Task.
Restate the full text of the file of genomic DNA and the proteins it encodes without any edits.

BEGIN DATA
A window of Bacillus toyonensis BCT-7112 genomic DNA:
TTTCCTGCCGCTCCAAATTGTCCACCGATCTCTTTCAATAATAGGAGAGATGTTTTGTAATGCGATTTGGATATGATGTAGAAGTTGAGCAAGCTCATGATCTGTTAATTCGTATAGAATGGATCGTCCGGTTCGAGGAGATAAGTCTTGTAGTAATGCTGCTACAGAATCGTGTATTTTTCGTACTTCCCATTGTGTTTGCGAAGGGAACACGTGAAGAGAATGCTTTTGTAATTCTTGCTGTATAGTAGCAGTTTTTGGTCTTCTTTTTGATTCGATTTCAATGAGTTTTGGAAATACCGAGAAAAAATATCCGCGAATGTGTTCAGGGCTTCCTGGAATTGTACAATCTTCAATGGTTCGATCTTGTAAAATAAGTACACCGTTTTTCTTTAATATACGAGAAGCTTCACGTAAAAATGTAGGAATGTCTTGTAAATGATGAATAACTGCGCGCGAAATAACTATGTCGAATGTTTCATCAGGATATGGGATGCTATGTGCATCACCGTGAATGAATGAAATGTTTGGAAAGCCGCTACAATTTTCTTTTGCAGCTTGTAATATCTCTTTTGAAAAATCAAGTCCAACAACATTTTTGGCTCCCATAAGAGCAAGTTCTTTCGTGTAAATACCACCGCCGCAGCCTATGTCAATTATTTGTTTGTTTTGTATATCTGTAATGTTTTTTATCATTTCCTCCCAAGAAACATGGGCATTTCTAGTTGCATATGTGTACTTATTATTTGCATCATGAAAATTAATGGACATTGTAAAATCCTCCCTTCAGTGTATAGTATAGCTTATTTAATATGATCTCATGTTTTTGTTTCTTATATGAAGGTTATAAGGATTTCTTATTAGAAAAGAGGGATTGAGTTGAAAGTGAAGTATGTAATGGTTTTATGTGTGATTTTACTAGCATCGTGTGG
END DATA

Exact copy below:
A window of Bacillus toyonensis BCT-7112 genomic DNA:
TTTCCTGCCGCTCCAAATTGTCCACCGATCTCTTTCAATAATAGGAGAGATGTTTTGTAATGCGATTTGGATATGATGTAGAAGTTGAGCAAGCTCATGATCTGTTAATTCGTATAGAATGGATCGTCCGGTTCGAGGAGATAAGTCTTGTAGTAATGCTGCTACAGAATCGTGTATTTTTCGTACTTCCCATTGTGTTTGCGAAGGGAACACGTGAAGAGAATGCTTTTGTAATTCTTGCTGTATAGTAGCAGTTTTTGGTCTTCTTTTTGATTCGATTTCAATGAGTTTTGGAAATACCGAGAAAAAATATCCGCGAATGTGTTCAGGGCTTCCTGGAATTGTACAATCTTCAATGGTTCGATCTTGTAAAATAAGTACACCGTTTTTCTTTAATATACGAGAAGCTTCACGTAAAAATGTAGGAATGTCTTGTAAATGATGAATAACTGCGCGCGAAATAACTATGTCGAATGTTTCATCAGGATATGGGATGCTATGTGCATCACCGTGAATGAATGAAATGTTTGGAAAGCCGCTACAATTTTCTTTTGCAGCTTGTAATATCTCTTTTGAAAAATCAAGTCCAACAACATTTTTGGCTCCCATAAGAGCAAGTTCTTTCGTGTAAATACCACCGCCGCAGCCTATGTCAATTATTTGTTTGTTTTGTATATCTGTAATGTTTTTTATCATTTCCTCCCAAGAAACATGGGCATTTCTAGTTGCATATGTGTACTTATTATTTGCATCATGAAAATTAATGGACATTGTAAAATCCTCCCTTCAGTGTATAGTATAGCTTATTTAATATGATCTCATGTTTTTGTTTCTTATATGAAGGTTATAAGGATTTCTTATTAGAAAAGAGGGATTGAGTTGAAAGTGAAGTATGTAATGGTTTTATGTGTGATTTTACTAGCATCGTGTGG